How the Coronavirus Rescue Bill
Boosts Unemployment Benefits

By Lynn Peterson

House and Senate lawmakers approved a bipartisan $2 trillion package of measures aimed at providing relief to businesses and individuals struggling with the impact of the COVID-19 pandemic, which was signed into law by President Trump last Friday. This bill includes a major expansion of unemployment benefits.

Since last week Tennessee has received 39,096 claims for unemployment compared to 2,702 the week prior, a 300% spike in unemployment in this state. With a record 3.3 million Americans filing unemployment claims last week, nearly five times the historic weekly high set at the height of the Great Recession, this bill boosts the unemployment benefits available to those most immediately impacted.

Important Information to Share with Employees

This bill will give workers an additional $600 per week in benefits above what they are entitled to receive from their state. In Tennessee, the maximum benefit is $275 per week. With these additional funds, workers could receive $875 per week in unemployment benefits. These increased benefits would continue for the next four (4) months.

The benefits will be distributed by the state unemployment offices who have the option to provide the state and federal contributions in one payment or they may send the new federal benefits separately, but both payments must be sent on the same weekly schedule according to the bill.

This bill will also give federal benefits to workers who have never before been eligible for help. It creates a new program called Pandemic Unemployment Assistance for self-employed, part-time, and contract workers who are typically ineligible for benefits. Furthermore, the workers would not have to be actively looking for work to receive these new federal benefits.

Furloughed workers and those in quarantine because they have COVID-19, or fear they have the virus, are also eligible. So are workers who have had to leave their job because they are taking care of someone who is sick or tend to children who are no longer in school or day care because of closings. A worker need not have been employed for a certain number of weeks to receive benefits, and new hires are eligible, as are those who have already exhausted their state unemployment benefits. However, workers who are able to work from home, and those receiving paid sick leave or paid family leave, would not be covered.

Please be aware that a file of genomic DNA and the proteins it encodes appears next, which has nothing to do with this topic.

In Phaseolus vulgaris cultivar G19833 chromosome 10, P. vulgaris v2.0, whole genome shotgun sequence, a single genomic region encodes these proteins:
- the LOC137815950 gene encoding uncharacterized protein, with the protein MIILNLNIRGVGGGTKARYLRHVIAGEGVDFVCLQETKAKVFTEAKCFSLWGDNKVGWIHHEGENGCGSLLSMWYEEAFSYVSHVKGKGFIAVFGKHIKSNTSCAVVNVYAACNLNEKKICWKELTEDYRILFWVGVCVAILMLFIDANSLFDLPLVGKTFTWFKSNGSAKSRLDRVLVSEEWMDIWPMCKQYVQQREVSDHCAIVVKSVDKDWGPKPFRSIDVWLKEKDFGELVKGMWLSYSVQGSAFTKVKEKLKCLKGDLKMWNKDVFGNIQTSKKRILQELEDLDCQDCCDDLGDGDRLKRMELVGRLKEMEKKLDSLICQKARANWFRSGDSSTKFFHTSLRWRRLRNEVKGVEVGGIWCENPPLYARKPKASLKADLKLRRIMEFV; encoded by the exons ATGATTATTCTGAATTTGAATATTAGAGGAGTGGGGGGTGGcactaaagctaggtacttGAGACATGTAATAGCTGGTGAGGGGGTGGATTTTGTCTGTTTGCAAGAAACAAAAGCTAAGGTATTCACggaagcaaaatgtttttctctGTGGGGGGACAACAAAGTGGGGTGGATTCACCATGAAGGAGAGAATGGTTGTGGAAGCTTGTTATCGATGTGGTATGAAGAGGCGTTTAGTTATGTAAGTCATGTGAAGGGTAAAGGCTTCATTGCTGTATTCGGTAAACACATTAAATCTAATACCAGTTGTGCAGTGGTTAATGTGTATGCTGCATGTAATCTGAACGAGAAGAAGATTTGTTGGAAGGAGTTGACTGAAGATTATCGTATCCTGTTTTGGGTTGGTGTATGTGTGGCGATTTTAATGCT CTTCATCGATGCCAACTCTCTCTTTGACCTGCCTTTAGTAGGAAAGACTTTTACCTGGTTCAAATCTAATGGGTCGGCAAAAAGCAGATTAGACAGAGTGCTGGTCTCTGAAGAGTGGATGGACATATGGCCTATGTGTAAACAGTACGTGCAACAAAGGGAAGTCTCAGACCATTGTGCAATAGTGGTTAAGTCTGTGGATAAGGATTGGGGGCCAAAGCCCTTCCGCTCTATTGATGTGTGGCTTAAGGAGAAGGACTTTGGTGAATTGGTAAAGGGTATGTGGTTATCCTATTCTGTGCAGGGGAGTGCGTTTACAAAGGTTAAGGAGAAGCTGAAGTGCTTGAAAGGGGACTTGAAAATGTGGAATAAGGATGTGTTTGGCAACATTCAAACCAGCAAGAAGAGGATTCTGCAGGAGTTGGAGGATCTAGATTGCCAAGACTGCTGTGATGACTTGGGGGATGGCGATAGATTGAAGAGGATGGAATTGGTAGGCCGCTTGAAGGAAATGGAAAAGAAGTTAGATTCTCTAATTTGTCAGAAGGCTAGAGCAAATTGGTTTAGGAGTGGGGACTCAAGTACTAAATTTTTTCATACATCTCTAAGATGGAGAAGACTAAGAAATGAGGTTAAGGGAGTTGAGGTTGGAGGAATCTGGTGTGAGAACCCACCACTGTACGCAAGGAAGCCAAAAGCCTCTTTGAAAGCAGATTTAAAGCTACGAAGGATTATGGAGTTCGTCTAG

The expansion of unemployment insurance is designed to put money quickly and directly into laid-off workers’ pockets in the hopes that they will be able to keep paying their bills and feeding their families and will not be ruined financially by the pandemic.

Many states, including Tennessee, have one week “waiting periods.” This means that the first week a person is unemployed, they get no benefits. The stimulus package pushes states to waive that period by paying the full cost of that week of benefits.

Important Information for Employers

It is unclear how long it will take Tennessee to process new claims as they are flooded with new applications. The Tennessee Department of Labor and Workforce Development has developed a website with guidance for those affected by COVID-19. On that website employers and employees can find information and forms for a mass layoff, how to apply, and who is eligible.

Employers who are forced to lay off large numbers of workers can expedite their employees’ claims by filing an Employer-Filed Mass Claim. Forms are available at the Tennessee Department of Labor and Workforce Development website. Employers who do not file this form will have to respond to each individual employee’s claim, which can significantly delay the benefit payment process. Employers should encourage employees to have an active e-mail address and to look for an e-mail so that they can register at where they will complete weekly certifications that they are not currently employed.

Many questions remain about how this stimulus bill will work and how quickly affected workers can expect to receive benefits, but both the state and the federal government recognize the hardship and are working hard to make this process simple, seamless and efficient.

Lynn Peterson, a Lewis Thomason shareholder and a Supreme Court Rule 31 Mediator, practices primarily in the personal injury, workers’ compensation, insurance defense, malpractice, employment law, and general litigation areas of law. She has defended civil rights and municipal liability cases in state and Federal court. Ms. Peterson has been a speaker at workers’ compensation and employment law seminars sponsored by lawyers as well as by employers. She has also participated in in-house training for large employers.